Jakub Jirsk - Fotolia
$1 billion SAS AI investment recharges vendor's mission
SAS' new AI initiative includes a $1 billion investment and partnership with AI chip vendor Nvidia. The goal is to bring advanced AI tech to end users.
The $1 billion SAS AI investment and partnership with AI chipmaker Nvidia appears to show the 42-year-old advanced analytics vendor is taking significant steps to revivify its focus on AI and AI skills development, which could help distinguish it from competitors.
SAS' newfound commitment to AI is a positive move for the company, one of the biggest privately held U.S. software firms, said Gartner analyst Jim Hare.
"SAS has been a leader in the area of machine learning and advanced analytics for decades, but traditionally hasn't always been at the forefront of investing and supporting cutting-edge innovations," Hare said.
The advanced technology at the forefront of the SAS AI investment and research includes machine learning, deep learning, computer vision and natural language processing (NLP).
"We see tremendous interest from customers in deep learning technologies such as NLP and computer vision, and SAS is focusing on making these capabilities easier to consume for organizations of all sizes," said David Tareen, global director of AI marketing and strategy at SAS, based in Cary, N.C. "[These technologies] hold tremendous potential."
The partnership with Nvidia, which brings powerful GPUs to SAS to speed up AI processing and insight discovery, is just one strategic element of SAS' sprawling AI initiative. The $1 billion SAS AI investment will go toward research and development by embedding more advanced AI capabilities into the SAS Viya platform, as well as skills development with education initiatives.
AI is not new to SAS modeling, but SAS customers have more of a propensity to incorporate machine learning than previously, said Tony Baer, principal analyst at Ovum, based in London.
Baer said he thinks the SAS AI investment is a necessary move.
"Until now, SAS has been less public or formal in its AI efforts," he said. "It makes sense for SAS to redouble efforts, given the well-publicized investments of the Googles, Amazons and Microsofts of the world."
Much of the lack of publicity around SAS' AI offerings has been due to inadequate marketing, Hare said. As a result, many organizations haven't been aware many of SAS' capabilities.
"This announcement reflects a change by SAS to not only better market its existing AI capabilities, but it also highlights its plans and commitment for new R&D investments, partnerships and education to help customers cut through the hype and deploy and operationalize its AI initiatives," Hare said.
SAS' competitors -- including major players, like Google, Microsoft and Amazon, as well as smaller vendors, such as Databricks, Anaconda, H2O.ai and DataRobot -- have put more effort into horizontally focused models, open source and community building. So, SAS has some catching up to do in machine-learning-driven analytics, according to Baer.
"SAS' proprietary heritage, until now, has made its community more of a gated one," Baer said. "Going forward, SAS should not lose focus of its strengths with vertical industry models, but it needs to become more active in open source, putting skin in the game as opposed to just accommodating it."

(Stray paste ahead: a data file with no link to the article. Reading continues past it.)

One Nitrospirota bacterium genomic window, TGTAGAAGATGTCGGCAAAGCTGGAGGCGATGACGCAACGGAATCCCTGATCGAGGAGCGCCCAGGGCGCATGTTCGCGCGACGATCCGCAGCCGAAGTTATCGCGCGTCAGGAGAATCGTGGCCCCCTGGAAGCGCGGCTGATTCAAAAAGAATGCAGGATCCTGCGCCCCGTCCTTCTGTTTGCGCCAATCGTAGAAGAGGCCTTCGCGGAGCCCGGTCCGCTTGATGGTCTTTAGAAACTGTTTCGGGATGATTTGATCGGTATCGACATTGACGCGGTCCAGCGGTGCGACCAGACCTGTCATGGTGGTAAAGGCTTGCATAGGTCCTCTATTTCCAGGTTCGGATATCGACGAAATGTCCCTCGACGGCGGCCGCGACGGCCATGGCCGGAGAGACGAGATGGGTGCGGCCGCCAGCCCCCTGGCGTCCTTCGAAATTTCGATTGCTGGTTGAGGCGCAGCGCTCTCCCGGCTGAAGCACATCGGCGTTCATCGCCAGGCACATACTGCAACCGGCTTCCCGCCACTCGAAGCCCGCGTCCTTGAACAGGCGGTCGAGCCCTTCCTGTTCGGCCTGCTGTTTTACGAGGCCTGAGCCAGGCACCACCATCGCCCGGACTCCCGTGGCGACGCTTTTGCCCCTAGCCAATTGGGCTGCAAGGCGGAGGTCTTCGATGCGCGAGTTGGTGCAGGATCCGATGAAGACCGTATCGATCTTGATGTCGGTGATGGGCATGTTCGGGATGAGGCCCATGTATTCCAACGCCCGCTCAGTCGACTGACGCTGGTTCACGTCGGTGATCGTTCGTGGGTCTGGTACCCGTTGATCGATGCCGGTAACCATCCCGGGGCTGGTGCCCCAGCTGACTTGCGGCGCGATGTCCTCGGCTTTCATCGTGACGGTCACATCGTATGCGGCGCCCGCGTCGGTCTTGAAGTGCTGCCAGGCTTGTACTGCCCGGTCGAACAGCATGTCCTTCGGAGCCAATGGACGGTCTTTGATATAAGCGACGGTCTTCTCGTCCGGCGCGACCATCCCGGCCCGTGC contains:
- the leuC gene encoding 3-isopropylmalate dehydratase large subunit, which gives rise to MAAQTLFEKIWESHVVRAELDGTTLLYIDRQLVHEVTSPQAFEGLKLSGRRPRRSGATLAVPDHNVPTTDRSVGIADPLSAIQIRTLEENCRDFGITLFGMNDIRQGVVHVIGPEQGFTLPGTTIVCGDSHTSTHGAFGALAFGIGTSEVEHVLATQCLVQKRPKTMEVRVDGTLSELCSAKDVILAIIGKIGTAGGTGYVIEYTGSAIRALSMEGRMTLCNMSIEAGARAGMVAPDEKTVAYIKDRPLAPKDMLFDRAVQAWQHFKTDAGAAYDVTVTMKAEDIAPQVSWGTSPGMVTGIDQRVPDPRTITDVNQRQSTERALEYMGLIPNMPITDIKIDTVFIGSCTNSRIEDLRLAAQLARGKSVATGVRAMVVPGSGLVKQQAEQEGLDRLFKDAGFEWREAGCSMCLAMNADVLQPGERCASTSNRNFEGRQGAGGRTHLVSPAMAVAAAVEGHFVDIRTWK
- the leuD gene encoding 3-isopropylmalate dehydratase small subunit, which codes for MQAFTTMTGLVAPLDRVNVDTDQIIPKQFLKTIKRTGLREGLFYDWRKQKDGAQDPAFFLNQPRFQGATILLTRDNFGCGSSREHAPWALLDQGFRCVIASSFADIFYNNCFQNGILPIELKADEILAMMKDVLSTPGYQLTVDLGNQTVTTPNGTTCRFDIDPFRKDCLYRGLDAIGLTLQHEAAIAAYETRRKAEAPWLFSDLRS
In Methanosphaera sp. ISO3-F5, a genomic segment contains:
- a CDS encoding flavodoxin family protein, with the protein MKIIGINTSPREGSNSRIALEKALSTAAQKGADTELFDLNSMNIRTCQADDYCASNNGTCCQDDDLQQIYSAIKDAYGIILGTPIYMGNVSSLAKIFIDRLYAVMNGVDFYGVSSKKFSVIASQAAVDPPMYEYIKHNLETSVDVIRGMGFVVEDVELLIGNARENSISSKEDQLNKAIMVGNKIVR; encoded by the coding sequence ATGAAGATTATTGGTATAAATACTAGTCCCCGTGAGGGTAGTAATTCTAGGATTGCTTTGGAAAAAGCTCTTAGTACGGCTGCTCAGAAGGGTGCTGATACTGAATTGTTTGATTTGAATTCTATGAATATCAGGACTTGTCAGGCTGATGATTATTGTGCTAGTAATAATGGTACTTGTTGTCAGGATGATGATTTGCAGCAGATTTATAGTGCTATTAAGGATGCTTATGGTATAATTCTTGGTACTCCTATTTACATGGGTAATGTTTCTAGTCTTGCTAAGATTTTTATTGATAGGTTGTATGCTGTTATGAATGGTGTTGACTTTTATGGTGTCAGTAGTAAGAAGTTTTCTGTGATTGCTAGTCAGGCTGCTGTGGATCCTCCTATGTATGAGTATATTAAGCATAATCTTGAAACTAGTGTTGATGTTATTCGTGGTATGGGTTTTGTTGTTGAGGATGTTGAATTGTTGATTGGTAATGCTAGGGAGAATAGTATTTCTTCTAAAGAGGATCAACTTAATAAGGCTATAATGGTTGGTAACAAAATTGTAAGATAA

More focus on AI education
What helps differentiate the recent SAS AI investment from similar projects from other augmented analytics vendors is its focus on the education and skills development component of AI -- something for which Tareen said there's a "dire need."
Jim HareAnalyst, Gartner
This focus on AI skills development isn't new. Baer said SAS was already investing considerably on the educational side, "long before it was fashionable."
That investment includes certification programs, e-learning software, and other customer education and development initiatives, such as the new SAS AI Accelerator Program, which helps organizations and employees at any level get AI-ready.
"SAS is now making AI more accessible for mainstream organizations by providing education along with more AI capabilities built directly into SAS products," Hare said. "This means organizations will now be able to more easily build and deploy AI solutions that can benefit from SAS' enterprise-grade platform capabilities, including at the edge."
Amalgam Insights analyst Lynne Baer -- no relation to Tony Baer -- said, as it stands now, SAS users are mainly analytics experts, but most of them don't have deep learning, machine learning or AI skills. SAS' interest in raising their skill level not only benefits the users, but it's also a savvy move for the vendor, she said.
"Training end users in machine learning techniques will enable SAS to sell more AI and machine learning software and will enable SAS users to better execute on machine-learning-based projects," she said. "To supplement this training, improvements in SAS products will help bridge the skills gap, making some level of ML-based workflows available to a wider variety of analytics users."
The SAS Business Analytics Center of Excellence -- a group of doctorates and experts in AI, machine learning, deep learning, NLP, computer vision and related data science skills -- is also a differentiator for the vendor, Amalgam Insights' Baer added. It gives customers access to people with years of experience in implementing complex AI projects and dealing with unforeseen hiccups customers will run into.